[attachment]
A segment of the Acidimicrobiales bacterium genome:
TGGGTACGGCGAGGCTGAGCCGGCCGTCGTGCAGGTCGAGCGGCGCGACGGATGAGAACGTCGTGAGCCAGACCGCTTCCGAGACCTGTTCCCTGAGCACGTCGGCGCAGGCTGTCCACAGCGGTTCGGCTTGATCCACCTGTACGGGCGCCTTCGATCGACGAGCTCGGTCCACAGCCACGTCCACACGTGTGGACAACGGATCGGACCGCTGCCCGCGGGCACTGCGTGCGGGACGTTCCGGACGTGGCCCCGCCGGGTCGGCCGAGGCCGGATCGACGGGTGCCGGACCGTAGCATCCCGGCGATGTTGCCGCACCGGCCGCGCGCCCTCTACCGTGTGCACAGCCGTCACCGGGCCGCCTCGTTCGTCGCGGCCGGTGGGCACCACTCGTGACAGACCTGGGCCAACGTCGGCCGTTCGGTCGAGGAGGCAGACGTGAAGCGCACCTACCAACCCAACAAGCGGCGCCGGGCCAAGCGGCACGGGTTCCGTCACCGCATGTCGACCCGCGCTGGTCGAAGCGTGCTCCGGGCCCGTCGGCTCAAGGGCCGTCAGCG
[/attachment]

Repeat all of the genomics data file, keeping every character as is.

A segment of the Acidimicrobiales bacterium genome:
TGGGTACGGCGAGGCTGAGCCGGCCGTCGTGCAGGTCGAGCGGCGCGACGGATGAGAACGTCGTGAGCCAGACCGCTTCCGAGACCTGTTCCCTGAGCACGTCGGCGCAGGCTGTCCACAGCGGTTCGGCTTGATCCACCTGTACGGGCGCCTTCGATCGACGAGCTCGGTCCACAGCCACGTCCACACGTGTGGACAACGGATCGGACCGCTGCCCGCGGGCACTGCGTGCGGGACGTTCCGGACGTGGCCCCGCCGGGTCGGCCGAGGCCGGATCGACGGGTGCCGGACCGTAGCATCCCGGCGATGTTGCCGCACCGGCCGCGCGCCCTCTACCGTGTGCACAGCCGTCACCGGGCCGCCTCGTTCGTCGCGGCCGGTGGGCACCACTCGTGACAGACCTGGGCCAACGTCGGCCGTTCGGTCGAGGAGGCAGACGTGAAGCGCACCTACCAACCCAACAAGCGGCGCCGGGCCAAGCGGCACGGGTTCCGTCACCGCATGTCGACCCGCGCTGGTCGAAGCGTGCTCCGGGCCCGTCGGCTCAAGGGCCGTCAGCG